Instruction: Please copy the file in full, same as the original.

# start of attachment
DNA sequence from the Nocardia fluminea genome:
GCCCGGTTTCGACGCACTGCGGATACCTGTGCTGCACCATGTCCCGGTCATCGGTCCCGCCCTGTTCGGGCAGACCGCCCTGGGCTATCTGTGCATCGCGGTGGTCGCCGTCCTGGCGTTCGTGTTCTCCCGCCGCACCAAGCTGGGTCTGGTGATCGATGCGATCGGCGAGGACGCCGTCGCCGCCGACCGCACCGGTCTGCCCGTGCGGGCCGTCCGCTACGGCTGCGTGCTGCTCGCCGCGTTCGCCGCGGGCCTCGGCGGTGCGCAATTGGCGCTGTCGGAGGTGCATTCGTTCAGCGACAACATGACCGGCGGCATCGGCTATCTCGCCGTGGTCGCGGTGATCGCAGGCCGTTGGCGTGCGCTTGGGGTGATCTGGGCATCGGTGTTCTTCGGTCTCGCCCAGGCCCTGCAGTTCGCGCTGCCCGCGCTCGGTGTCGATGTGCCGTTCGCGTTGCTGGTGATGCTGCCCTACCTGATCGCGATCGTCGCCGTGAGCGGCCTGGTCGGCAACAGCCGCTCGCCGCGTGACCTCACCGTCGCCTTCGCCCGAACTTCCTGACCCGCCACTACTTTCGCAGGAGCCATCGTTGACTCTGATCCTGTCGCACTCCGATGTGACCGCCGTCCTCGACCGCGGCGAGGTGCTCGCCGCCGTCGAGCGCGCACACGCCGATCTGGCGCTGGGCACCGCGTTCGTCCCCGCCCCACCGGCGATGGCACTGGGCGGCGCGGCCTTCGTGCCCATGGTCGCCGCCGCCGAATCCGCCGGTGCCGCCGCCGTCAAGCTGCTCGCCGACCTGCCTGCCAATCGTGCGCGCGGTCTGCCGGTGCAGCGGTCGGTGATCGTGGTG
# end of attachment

DNA sequence from the Nocardia fluminea genome:
GCCCGGTTTCGACGCACTGCGGATACCTGTGCTGCACCATGTCCCGGTCATCGGTCCCGCCCTGTTCGGGCAGACCGCCCTGGGCTATCTGTGCATCGCGGTGGTCGCCGTCCTGGCGTTCGTGTTCTCCCGCCGCACCAAGCTGGGTCTGGTGATCGATGCGATCGGCGAGGACGCCGTCGCCGCCGACCGCACCGGTCTGCCCGTGCGGGCCGTCCGCTACGGCTGCGTGCTGCTCGCCGCGTTCGCCGCGGGCCTCGGCGGTGCGCAATTGGCGCTGTCGGAGGTGCATTCGTTCAGCGACAACATGACCGGCGGCATCGGCTATCTCGCCGTGGTCGCGGTGATCGCAGGCCGTTGGCGTGCGCTTGGGGTGATCTGGGCATCGGTGTTCTTCGGTCTCGCCCAGGCCCTGCAGTTCGCGCTGCCCGCGCTCGGTGTCGATGTGCCGTTCGCGTTGCTGGTGATGCTGCCCTACCTGATCGCGATCGTCGCCGTGAGCGGCCTGGTCGGCAACAGCCGCTCGCCGCGTGACCTCACCGTCGCCTTCGCCCGAACTTCCTGACCCGCCACTACTTTCGCAGGAGCCATCGTTGACTCTGATCCTGTCGCACTCCGATGTGACCGCCGTCCTCGACCGCGGCGAGGTGCTCGCCGCCGTCGAGCGCGCACACGCCGATCTGGCGCTGGGCACCGCGTTCGTCCCCGCCCCACCGGCGATGGCACTGGGCGGCGCGGCCTTCGTGCCCATGGTCGCCGCCGCCGAATCCGCCGGTGCCGCCGCCGTCAAGCTGCTCGCCGACCTGCCTGCCAATCGTGCGCGCGGTCTGCCGGTGCAGCGGTCGGTGATCGTGGTG